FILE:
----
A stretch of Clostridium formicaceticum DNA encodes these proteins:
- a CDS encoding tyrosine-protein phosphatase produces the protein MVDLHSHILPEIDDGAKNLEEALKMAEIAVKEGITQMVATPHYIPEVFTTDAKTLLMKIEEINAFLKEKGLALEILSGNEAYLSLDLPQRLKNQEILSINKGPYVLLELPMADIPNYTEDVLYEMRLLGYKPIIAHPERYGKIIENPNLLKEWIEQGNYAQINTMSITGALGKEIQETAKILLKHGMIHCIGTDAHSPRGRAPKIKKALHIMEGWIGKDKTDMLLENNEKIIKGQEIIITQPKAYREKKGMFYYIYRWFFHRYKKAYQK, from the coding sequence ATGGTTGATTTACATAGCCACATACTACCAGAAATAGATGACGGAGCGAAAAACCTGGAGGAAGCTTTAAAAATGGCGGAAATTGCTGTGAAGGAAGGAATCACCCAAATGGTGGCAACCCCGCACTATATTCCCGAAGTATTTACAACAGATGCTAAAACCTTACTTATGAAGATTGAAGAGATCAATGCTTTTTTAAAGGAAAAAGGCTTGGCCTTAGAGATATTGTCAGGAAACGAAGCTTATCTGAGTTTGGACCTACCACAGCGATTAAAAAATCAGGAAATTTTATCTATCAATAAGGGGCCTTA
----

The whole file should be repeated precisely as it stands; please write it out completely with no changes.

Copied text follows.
A stretch of Clostridium formicaceticum DNA encodes these proteins:
- a CDS encoding tyrosine-protein phosphatase produces the protein MVDLHSHILPEIDDGAKNLEEALKMAEIAVKEGITQMVATPHYIPEVFTTDAKTLLMKIEEINAFLKEKGLALEILSGNEAYLSLDLPQRLKNQEILSINKGPYVLLELPMADIPNYTEDVLYEMRLLGYKPIIAHPERYGKIIENPNLLKEWIEQGNYAQINTMSITGALGKEIQETAKILLKHGMIHCIGTDAHSPRGRAPKIKKALHIMEGWIGKDKTDMLLENNEKIIKGQEIIITQPKAYREKKGMFYYIYRWFFHRYKKAYQK, from the coding sequence ATGGTTGATTTACATAGCCACATACTACCAGAAATAGATGACGGAGCGAAAAACCTGGAGGAAGCTTTAAAAATGGCGGAAATTGCTGTGAAGGAAGGAATCACCCAAATGGTGGCAACCCCGCACTATATTCCCGAAGTATTTACAACAGATGCTAAAACCTTACTTATGAAGATTGAAGAGATCAATGCTTTTTTAAAGGAAAAAGGCTTGGCCTTAGAGATATTGTCAGGAAACGAAGCTTATCTGAGTTTGGACCTACCACAGCGATTAAAAAATCAGGAAATTTTATCTATCAATAAGGGGCCTTA